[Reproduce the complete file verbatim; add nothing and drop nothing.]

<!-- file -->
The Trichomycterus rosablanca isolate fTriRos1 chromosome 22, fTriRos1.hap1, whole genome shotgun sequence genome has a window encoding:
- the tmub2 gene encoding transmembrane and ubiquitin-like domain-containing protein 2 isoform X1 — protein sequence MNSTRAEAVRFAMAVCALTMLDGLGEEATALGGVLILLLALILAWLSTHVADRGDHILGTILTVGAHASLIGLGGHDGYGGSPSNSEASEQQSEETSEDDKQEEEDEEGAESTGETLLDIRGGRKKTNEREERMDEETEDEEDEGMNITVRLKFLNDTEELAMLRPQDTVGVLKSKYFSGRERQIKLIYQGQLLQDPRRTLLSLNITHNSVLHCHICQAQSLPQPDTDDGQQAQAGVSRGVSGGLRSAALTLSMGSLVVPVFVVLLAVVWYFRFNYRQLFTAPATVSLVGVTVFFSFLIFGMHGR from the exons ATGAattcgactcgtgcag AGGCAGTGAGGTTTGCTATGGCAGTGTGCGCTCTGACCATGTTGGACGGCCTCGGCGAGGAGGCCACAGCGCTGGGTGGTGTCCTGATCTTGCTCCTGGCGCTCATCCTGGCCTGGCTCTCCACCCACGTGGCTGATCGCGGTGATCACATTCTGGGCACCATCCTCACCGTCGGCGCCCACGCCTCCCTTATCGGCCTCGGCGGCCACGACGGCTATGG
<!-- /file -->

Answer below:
The Trichomycterus rosablanca isolate fTriRos1 chromosome 22, fTriRos1.hap1, whole genome shotgun sequence genome has a window encoding:
- the tmub2 gene encoding transmembrane and ubiquitin-like domain-containing protein 2 isoform X1 — protein sequence MNSTRAEAVRFAMAVCALTMLDGLGEEATALGGVLILLLALILAWLSTHVADRGDHILGTILTVGAHASLIGLGGHDGYGGSPSNSEASEQQSEETSEDDKQEEEDEEGAESTGETLLDIRGGRKKTNEREERMDEETEDEEDEGMNITVRLKFLNDTEELAMLRPQDTVGVLKSKYFSGRERQIKLIYQGQLLQDPRRTLLSLNITHNSVLHCHICQAQSLPQPDTDDGQQAQAGVSRGVSGGLRSAALTLSMGSLVVPVFVVLLAVVWYFRFNYRQLFTAPATVSLVGVTVFFSFLIFGMHGR from the exons ATGAattcgactcgtgcag AGGCAGTGAGGTTTGCTATGGCAGTGTGCGCTCTGACCATGTTGGACGGCCTCGGCGAGGAGGCCACAGCGCTGGGTGGTGTCCTGATCTTGCTCCTGGCGCTCATCCTGGCCTGGCTCTCCACCCACGTGGCTGATCGCGGTGATCACATTCTGGGCACCATCCTCACCGTCGGCGCCCACGCCTCCCTTATCGGCCTCGGCGGCCACGACGGCTATGG